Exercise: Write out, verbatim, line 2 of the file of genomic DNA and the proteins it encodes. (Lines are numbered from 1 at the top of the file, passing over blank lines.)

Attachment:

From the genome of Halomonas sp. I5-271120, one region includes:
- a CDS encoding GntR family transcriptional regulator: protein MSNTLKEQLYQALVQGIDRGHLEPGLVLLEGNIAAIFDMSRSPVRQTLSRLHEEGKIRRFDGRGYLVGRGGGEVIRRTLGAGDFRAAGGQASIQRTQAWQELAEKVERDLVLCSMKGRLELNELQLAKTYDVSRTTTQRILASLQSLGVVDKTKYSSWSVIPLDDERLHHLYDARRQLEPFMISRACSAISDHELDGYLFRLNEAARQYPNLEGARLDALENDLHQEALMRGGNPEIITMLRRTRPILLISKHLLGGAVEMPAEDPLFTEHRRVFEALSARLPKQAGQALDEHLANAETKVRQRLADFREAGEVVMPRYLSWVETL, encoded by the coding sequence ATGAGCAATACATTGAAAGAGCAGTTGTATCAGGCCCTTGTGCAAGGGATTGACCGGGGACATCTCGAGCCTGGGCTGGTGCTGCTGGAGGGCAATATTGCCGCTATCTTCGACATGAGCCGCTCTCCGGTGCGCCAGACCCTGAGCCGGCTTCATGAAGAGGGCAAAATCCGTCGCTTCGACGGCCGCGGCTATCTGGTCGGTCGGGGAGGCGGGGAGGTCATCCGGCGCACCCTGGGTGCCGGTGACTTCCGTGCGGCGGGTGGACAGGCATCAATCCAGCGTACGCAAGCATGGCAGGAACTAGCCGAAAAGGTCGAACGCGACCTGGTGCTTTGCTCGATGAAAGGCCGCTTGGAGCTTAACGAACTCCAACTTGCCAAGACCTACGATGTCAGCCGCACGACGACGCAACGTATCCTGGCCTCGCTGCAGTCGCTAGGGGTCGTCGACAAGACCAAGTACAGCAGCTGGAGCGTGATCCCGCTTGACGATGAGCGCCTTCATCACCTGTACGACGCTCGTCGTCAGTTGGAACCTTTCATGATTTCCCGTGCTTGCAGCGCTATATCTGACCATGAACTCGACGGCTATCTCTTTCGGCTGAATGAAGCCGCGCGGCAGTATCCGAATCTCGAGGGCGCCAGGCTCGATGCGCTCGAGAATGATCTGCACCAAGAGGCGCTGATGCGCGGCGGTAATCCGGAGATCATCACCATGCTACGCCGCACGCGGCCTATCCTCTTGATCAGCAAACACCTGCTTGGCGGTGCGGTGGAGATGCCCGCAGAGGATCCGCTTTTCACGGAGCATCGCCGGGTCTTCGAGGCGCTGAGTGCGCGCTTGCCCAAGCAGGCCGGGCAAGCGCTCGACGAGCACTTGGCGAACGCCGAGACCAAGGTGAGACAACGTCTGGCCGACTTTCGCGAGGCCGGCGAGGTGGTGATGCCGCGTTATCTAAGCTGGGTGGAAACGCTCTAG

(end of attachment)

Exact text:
- a CDS encoding GntR family transcriptional regulator: protein MSNTLKEQLYQALVQGIDRGHLEPGLVLLEGNIAAIFDMSRSPVRQTLSRLHEEGKIRRFDGRGYLVGRGGGEVIRRTLGAGDFRAAGGQASIQRTQAWQELAEKVERDLVLCSMKGRLELNELQLAKTYDVSRTTTQRILASLQSLGVVDKTKYSSWSVIPLDDERLHHLYDARRQLEPFMISRACSAISDHELDGYLFRLNEAARQYPNLEGARLDALENDLHQEALMRGGNPEIITMLRRTRPILLISKHLLGGAVEMPAEDPLFTEHRRVFEALSARLPKQAGQALDEHLANAETKVRQRLADFREAGEVVMPRYLSWVETL, encoded by the coding sequence ATGAGCAATACATTGAAAGAGCAGTTGTATCAGGCCCTTGTGCAAGGGATTGACCGGGGACATCTCGAGCCTGGGCTGGTGCTGCTGGAGGGCAATATTGCCGCTATCTTCGACATGAGCCGCTCTCCGGTGCGCCAGACCCTGAGCCGGCTTCATGAAGAGGGCAAAATCCGTCGCTTCGACGGCCGCGGCTATCTGGTCGGTCGGGGAGGCGGGGAGGTCATCCGGCGCACCCTGGGTGCCGGTGACTTCCGTGCGGCGGGTGGACAGGCATCAATCCAGCGTACGCAAGCATGGCAGGAACTAGCCGAAAAGGTCGAACGCGACCTGGTGCTTTGCTCGATGAAAGGCCGCTTGGAGCTTAACGAACTCCAACTTGCCAAGACCTACGATGTCAGCCGCACGACGACGCAACGTATCCTGGCCTCGCTGCAGTCGCTAGGGGTCGTCGACAAGACCAAGTACAGCAGCTGGAGCGTGATCCCGCTTGACGATGAGCGCCTTCATCACCTGTACGACGCTCGTCGTCAGTTGGAACCTTTCATGATTTCCCGTGCTTGCAGCGCTATATCTGACCATGAACTCGACGGCTATCTCTTTCGGCTGAATGAAGCCGCGCGGCAGTATCCGAATCTCGAGGGCGCCAGGCTCGATGCGCTCGAGAATGATCTGCACCAAGAGGCGCTGATGCGCGGCGGTAATCCGGAGATCATCACCATGCTACGCCGCACGCGGCCTATCCTCTTGATCAGCAAACACCTGCTTGGCGGTGCGGTGGAGATGCCCGCAGAGGATCCGCTTTTCACGGAGCATCGCCGGGTCTTCGAGGCGCTGAGTGCGCGCTTGCCCAAGCAGGCCGGGCAAGCGCTCGACGAGCACTTGGCGAACGCCGAGACCAAGGTGAGACAACGTCTGGCCGACTTTCGCGAGGCCGGCGAGGTGGTGATGCCGCGTTATCTAAGCTGGGTGGAAACGCTCTAG